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Monday, September 12, 2011





If it's a bright, clear day outside, you may instinctively reach for your Sunglasses when you head for the door. And you probably do it without much thought about them. But you probably do think about Sunglasses when you go to buy a new pair -- whether you walk into the discount store or the Sunglass Hut at the mall, you are immediately struck by the bewildering array of choices before you! For instance, there are differences between tinted, reflective, photochromic and polarizing Sunglasses. The style of the frame and size of the lenses also make a difference. Is that $200 pair of Serengeti Sunglasses really any better than a $10 pair from the flea market?

In this article, we'll take the mystery out of Sungl­asses and help you understand what to look for when you buy a pair. We'll analyze the different styles and look at the technology behind the different lens compositions. You will also learn how light works and see why light, in certain situations, can make Sunglasses absolutely essential. You will be amazed at how complex and sophisticated a simple pair of dark glasses can be.

Then there are the imposters. You go to a discount shop or a flea market and see vendors offering Sunglasses that look exactly the same as the high-dollar brand names for a fraction of the cost. Are you really paying that much for a name or are there fundamental differences between the look-alike Sunglasses and the brand-name ones?




The biggest problem with cheap Sunglasses is in the way the lenses are made. Inexpensive Sunglasses have lenses made of ordinary plastic with a thin tinted coating on them. While the tint color and a similar frame design may make them look like Oakley X-Metal Romeos or Ray-Ban Predators, the actual lenses are very different. You will learn exactly how different they are, and how important the differences are, in the following sections.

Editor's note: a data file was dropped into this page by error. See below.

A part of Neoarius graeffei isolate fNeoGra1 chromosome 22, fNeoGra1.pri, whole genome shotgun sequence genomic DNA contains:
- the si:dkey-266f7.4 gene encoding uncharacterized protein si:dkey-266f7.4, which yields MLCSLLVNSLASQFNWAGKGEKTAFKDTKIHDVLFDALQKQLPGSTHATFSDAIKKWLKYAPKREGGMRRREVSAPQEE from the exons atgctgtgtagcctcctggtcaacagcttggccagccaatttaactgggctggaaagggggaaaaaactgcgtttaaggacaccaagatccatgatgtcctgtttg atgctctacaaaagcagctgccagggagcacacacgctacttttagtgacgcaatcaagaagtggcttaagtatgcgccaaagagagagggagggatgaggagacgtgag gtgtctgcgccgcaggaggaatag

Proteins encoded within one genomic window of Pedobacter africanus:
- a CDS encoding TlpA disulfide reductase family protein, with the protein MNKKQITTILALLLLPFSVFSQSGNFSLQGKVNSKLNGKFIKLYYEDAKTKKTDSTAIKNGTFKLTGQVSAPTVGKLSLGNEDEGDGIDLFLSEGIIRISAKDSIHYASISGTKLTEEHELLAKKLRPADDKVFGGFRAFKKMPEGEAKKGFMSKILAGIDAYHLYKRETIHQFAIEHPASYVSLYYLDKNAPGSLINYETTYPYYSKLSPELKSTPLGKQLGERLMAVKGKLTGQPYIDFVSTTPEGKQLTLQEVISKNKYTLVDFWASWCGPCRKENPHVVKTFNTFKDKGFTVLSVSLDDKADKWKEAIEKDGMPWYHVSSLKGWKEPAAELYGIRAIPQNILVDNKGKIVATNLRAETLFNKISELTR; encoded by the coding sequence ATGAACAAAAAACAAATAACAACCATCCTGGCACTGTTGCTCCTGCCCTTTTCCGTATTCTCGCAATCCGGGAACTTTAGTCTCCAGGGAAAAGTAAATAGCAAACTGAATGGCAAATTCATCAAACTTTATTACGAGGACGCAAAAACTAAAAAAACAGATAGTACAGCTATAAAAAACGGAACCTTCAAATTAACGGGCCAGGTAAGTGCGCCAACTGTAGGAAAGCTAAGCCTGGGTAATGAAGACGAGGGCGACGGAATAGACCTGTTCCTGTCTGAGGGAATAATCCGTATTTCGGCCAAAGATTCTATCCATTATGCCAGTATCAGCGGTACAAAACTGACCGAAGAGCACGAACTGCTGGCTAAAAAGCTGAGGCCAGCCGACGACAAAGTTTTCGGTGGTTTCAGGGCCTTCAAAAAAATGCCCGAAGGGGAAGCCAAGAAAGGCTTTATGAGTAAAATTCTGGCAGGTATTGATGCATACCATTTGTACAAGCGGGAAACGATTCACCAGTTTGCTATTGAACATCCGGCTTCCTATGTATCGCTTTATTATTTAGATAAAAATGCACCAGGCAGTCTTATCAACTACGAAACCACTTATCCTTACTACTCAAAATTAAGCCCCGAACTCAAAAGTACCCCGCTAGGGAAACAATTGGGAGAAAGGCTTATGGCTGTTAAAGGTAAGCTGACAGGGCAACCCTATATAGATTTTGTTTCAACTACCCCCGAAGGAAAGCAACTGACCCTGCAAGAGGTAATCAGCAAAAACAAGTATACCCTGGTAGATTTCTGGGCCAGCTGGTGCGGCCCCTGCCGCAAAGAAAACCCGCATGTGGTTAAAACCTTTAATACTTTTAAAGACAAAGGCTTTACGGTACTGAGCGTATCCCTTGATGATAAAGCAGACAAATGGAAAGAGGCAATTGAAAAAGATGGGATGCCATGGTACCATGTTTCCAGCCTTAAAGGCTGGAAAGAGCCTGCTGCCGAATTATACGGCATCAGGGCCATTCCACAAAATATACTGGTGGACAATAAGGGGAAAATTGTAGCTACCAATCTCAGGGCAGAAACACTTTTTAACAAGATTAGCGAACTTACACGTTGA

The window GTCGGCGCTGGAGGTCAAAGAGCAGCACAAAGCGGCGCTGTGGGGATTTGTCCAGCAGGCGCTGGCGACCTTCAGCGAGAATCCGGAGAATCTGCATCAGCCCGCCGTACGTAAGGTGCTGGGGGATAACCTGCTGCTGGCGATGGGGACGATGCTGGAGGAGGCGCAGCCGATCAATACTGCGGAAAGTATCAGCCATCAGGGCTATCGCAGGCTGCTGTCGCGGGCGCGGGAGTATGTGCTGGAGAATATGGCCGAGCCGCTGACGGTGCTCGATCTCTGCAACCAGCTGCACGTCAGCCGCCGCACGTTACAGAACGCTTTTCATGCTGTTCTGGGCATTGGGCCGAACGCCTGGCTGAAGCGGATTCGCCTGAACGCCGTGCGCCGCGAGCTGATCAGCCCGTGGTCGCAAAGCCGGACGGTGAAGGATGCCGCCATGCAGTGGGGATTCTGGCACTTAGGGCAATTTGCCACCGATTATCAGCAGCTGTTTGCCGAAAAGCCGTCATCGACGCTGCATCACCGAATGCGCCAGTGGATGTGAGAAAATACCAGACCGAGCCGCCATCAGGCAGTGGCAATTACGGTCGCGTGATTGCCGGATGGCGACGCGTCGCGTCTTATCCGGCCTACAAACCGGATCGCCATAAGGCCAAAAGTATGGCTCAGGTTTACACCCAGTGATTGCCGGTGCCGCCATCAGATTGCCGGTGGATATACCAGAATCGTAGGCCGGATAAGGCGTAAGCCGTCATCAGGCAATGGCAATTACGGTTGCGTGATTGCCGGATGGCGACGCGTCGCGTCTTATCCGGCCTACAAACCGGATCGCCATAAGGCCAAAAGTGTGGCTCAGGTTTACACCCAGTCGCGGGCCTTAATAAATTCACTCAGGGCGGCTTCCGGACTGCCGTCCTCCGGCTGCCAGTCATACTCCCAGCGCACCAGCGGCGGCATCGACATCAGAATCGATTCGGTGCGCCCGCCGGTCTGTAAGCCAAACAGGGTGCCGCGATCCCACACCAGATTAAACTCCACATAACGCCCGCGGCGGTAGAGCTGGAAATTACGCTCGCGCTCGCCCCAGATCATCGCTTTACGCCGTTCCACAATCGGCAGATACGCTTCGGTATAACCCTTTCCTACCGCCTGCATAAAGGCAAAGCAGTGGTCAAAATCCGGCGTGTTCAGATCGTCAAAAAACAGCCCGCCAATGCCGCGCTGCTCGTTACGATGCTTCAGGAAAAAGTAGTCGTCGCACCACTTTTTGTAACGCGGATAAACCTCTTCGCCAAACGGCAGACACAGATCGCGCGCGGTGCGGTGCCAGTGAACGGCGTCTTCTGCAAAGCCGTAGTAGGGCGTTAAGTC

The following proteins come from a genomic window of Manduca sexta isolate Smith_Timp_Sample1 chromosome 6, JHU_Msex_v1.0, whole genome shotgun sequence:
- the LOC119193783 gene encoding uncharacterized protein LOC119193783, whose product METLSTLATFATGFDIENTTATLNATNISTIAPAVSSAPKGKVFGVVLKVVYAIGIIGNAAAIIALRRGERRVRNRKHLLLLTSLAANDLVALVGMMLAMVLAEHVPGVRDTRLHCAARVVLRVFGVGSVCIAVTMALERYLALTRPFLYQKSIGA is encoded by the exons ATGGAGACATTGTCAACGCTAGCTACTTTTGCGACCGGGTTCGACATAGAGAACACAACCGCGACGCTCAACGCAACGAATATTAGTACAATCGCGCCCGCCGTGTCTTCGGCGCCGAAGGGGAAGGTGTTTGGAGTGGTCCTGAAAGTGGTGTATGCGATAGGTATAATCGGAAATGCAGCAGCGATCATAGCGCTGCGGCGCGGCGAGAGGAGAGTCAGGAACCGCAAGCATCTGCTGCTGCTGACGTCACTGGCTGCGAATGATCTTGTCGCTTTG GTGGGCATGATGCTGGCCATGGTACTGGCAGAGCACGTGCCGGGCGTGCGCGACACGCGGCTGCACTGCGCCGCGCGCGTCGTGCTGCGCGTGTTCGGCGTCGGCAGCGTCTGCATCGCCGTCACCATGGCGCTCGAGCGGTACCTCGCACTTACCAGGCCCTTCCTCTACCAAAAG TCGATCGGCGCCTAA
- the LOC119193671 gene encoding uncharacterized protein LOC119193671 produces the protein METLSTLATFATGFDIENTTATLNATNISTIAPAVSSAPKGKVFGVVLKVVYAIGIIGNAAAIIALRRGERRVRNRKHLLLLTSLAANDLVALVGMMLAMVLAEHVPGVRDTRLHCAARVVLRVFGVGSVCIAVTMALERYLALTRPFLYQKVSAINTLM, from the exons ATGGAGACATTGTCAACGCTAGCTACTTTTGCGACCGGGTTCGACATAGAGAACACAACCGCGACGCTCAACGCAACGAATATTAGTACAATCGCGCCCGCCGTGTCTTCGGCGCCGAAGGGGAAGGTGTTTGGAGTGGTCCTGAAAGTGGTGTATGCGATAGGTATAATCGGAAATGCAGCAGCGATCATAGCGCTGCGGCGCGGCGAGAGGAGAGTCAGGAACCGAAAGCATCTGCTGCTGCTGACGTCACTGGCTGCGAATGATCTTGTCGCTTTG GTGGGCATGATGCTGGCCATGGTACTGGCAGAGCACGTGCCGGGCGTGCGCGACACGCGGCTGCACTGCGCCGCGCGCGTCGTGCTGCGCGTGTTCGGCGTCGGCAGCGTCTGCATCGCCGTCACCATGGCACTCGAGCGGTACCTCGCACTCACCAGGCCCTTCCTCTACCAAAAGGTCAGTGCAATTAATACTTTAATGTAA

Keep reading for a complete description of specific technologies like polarization, photochromic lenses, anti-reflective coatings and so on.
There are two basic ways by which we can see colors. Either an object can directly emit light waves in the frequency of the observed color (a neon light does this), or an object can absorb all other frequencies, reflecting back to your eye only the light wave, or combination of light waves, that appears as the observed color (any painted object does this). For example, to see a yellow object, either the object is directly emitting light waves in the yellow frequency, or it is absorbing the blue part of the spectrum and reflecting the red and green parts back to your eye, which perceives the combined frequencies as yellow.
When we talk about light in reference to Sunglasses, three types of light are important.

    Direct light - Direct light is light that goes straight from the light source (like the sun) to your eyes. Too much direct light can wash out the details of your surroundings and make it almost painful to try to focus your vision on anything.

    Reflected light - Reflected light, usually in the form of glare (see explanation above), is light that has bounced off a reflective object to enter your eyes. Just like direct light, strong reflected light can make it difficult to perceive the details or directly view an object. Snow, water, glass and white sand are all good reflectors.

    Ambient light - Ambient light is light that has bounced and scattered in many directions so that it is does not seem to have a specific source. A good example of ambient light is the glow in the sky around a major city. It would be very hard to identify a single source of light for that glow. Ambient light is how you are able to see when there is no direct source of light.

Good Sunglasses can eliminate the ultraviolet part of the spectrum, cut down on direct light to the point where it is comfortable and eliminate or decrease reflected light (depending on the reflecting surface).

One interesting property of light is polarization. When reflected off of certain surfaces -- such as water -- light gets polarized. Polarized Sunglasses can eliminate reflected light off of water and similar surfaces because of its polarization.

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